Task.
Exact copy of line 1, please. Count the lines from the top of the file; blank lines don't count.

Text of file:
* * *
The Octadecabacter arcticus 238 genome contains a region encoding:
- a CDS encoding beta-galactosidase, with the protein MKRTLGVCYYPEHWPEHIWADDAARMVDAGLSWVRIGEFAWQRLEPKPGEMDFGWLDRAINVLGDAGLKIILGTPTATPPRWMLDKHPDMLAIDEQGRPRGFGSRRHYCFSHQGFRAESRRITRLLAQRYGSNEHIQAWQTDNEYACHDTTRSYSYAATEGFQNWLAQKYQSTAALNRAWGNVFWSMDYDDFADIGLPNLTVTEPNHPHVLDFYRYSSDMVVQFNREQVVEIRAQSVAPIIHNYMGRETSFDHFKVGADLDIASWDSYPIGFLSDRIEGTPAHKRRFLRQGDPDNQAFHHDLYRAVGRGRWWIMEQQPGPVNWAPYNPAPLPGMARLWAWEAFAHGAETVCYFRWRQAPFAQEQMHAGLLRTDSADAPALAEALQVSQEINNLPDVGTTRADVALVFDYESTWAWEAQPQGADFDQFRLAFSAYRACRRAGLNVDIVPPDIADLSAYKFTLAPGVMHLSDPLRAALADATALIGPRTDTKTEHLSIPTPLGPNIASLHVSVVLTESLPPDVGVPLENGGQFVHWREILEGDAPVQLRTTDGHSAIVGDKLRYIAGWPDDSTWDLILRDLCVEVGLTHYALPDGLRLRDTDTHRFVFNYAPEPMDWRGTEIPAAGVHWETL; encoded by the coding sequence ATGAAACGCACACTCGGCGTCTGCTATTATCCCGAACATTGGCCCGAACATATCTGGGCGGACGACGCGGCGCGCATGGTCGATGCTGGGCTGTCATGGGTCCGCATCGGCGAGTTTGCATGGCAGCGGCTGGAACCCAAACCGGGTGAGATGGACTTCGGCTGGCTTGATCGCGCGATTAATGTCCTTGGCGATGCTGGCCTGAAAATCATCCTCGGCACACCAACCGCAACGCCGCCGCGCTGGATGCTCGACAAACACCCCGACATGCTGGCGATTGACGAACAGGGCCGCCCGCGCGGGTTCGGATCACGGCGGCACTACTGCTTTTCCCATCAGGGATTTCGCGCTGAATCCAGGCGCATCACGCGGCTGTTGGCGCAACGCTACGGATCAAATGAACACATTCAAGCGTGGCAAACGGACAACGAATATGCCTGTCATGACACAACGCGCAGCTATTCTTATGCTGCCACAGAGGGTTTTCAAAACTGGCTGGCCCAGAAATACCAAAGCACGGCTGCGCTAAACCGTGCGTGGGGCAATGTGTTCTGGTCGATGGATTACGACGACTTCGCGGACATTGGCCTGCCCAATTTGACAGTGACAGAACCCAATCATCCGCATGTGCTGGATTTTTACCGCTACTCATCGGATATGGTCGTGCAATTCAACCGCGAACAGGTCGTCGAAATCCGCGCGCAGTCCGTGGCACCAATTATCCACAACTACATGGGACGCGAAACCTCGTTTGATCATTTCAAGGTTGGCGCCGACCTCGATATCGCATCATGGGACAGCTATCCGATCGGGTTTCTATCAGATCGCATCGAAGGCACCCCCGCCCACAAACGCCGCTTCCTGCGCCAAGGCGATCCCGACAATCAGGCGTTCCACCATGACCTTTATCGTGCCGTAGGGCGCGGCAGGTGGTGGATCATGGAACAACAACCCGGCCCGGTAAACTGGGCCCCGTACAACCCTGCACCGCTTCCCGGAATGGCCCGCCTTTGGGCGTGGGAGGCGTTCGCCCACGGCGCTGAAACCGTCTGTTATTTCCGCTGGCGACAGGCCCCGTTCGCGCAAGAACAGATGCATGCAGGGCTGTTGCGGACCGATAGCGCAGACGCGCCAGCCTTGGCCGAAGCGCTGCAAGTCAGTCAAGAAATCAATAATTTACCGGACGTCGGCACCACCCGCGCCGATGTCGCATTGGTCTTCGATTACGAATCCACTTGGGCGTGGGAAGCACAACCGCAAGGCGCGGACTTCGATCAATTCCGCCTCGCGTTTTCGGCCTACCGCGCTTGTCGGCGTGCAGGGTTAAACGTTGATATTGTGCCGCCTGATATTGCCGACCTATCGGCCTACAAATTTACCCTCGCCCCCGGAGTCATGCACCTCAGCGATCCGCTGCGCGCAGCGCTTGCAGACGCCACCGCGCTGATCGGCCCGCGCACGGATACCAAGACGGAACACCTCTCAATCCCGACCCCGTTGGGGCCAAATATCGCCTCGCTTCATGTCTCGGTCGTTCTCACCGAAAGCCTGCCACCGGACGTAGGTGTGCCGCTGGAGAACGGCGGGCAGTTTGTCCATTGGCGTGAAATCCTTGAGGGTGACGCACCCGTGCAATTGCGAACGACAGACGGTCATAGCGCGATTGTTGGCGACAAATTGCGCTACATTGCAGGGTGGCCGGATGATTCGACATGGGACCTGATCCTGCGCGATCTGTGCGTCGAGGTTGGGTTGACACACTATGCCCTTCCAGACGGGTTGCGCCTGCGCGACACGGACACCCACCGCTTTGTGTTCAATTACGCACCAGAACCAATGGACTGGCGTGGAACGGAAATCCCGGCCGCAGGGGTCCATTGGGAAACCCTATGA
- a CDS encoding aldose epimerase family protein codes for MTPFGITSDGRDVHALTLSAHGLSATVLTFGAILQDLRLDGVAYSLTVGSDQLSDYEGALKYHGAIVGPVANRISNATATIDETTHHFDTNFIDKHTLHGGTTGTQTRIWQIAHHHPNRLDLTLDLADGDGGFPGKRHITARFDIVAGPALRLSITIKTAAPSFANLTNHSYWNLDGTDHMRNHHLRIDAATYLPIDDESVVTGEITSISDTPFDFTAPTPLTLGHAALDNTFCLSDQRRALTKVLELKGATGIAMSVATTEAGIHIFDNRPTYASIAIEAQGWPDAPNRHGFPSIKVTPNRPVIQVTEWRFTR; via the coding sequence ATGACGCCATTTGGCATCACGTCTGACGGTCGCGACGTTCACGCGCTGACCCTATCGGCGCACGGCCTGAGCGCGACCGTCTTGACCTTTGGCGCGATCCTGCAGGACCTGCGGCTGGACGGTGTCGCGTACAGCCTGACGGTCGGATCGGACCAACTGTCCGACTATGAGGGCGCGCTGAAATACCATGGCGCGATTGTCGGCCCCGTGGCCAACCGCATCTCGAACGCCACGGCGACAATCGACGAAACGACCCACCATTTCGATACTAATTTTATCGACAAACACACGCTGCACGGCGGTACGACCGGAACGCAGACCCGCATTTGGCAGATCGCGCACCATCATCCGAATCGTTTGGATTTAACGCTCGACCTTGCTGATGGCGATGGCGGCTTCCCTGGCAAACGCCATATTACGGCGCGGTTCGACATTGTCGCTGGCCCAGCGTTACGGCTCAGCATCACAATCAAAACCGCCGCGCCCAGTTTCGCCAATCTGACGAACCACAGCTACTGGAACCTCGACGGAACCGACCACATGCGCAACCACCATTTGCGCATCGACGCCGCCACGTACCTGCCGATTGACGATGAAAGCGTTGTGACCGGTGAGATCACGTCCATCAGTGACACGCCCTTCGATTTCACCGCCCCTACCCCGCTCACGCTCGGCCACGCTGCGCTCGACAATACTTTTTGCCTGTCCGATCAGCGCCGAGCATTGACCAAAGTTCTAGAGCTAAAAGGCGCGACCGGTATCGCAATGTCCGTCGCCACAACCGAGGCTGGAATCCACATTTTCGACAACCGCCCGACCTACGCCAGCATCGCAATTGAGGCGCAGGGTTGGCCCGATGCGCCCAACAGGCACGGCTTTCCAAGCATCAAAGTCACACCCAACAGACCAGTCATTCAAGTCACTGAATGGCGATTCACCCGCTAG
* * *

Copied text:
The Octadecabacter arcticus 238 genome contains a region encoding: